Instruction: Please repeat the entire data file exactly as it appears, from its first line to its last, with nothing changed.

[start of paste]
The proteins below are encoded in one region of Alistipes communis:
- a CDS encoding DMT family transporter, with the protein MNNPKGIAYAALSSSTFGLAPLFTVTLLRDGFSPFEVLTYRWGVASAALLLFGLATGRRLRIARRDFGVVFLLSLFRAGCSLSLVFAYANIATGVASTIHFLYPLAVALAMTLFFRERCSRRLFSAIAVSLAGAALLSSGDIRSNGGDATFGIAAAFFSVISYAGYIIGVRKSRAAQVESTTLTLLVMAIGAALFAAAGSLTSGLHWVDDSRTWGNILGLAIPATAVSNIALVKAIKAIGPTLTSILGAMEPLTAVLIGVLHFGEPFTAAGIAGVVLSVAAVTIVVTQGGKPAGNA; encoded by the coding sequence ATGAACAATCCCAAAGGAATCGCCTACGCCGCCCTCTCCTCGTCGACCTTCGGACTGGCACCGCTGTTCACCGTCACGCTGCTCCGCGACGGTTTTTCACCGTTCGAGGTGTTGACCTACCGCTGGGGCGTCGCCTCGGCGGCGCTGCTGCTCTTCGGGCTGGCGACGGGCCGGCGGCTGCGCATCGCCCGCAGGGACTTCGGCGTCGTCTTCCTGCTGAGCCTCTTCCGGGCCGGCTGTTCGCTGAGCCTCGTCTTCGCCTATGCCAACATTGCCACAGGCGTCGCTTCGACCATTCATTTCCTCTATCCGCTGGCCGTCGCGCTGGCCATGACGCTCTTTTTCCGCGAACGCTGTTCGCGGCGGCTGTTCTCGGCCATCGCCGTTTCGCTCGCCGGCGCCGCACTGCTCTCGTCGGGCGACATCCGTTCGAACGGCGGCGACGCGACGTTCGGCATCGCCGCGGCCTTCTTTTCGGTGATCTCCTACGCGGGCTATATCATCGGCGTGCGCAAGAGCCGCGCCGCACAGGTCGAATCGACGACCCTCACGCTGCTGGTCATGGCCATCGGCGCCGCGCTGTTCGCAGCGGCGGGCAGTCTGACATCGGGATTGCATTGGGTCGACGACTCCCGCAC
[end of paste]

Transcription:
The proteins below are encoded in one region of Alistipes communis:
- a CDS encoding DMT family transporter, with the protein MNNPKGIAYAALSSSTFGLAPLFTVTLLRDGFSPFEVLTYRWGVASAALLLFGLATGRRLRIARRDFGVVFLLSLFRAGCSLSLVFAYANIATGVASTIHFLYPLAVALAMTLFFRERCSRRLFSAIAVSLAGAALLSSGDIRSNGGDATFGIAAAFFSVISYAGYIIGVRKSRAAQVESTTLTLLVMAIGAALFAAAGSLTSGLHWVDDSRTWGNILGLAIPATAVSNIALVKAIKAIGPTLTSILGAMEPLTAVLIGVLHFGEPFTAAGIAGVVLSVAAVTIVVTQGGKPAGNA; encoded by the coding sequence ATGAACAATCCCAAAGGAATCGCCTACGCCGCCCTCTCCTCGTCGACCTTCGGACTGGCACCGCTGTTCACCGTCACGCTGCTCCGCGACGGTTTTTCACCGTTCGAGGTGTTGACCTACCGCTGGGGCGTCGCCTCGGCGGCGCTGCTGCTCTTCGGGCTGGCGACGGGCCGGCGGCTGCGCATCGCCCGCAGGGACTTCGGCGTCGTCTTCCTGCTGAGCCTCTTCCGGGCCGGCTGTTCGCTGAGCCTCGTCTTCGCCTATGCCAACATTGCCACAGGCGTCGCTTCGACCATTCATTTCCTCTATCCGCTGGCCGTCGCGCTGGCCATGACGCTCTTTTTCCGCGAACGCTGTTCGCGGCGGCTGTTCTCGGCCATCGCCGTTTCGCTCGCCGGCGCCGCACTGCTCTCGTCGGGCGACATCCGTTCGAACGGCGGCGACGCGACGTTCGGCATCGCCGCGGCCTTCTTTTCGGTGATCTCCTACGCGGGCTATATCATCGGCGTGCGCAAGAGCCGCGCCGCACAGGTCGAATCGACGACCCTCACGCTGCTGGTCATGGCCATCGGCGCCGCGCTGTTCGCAGCGGCGGGCAGTCTGACATCGGGATTGCATTGGGTCGACGACTCCCGCAC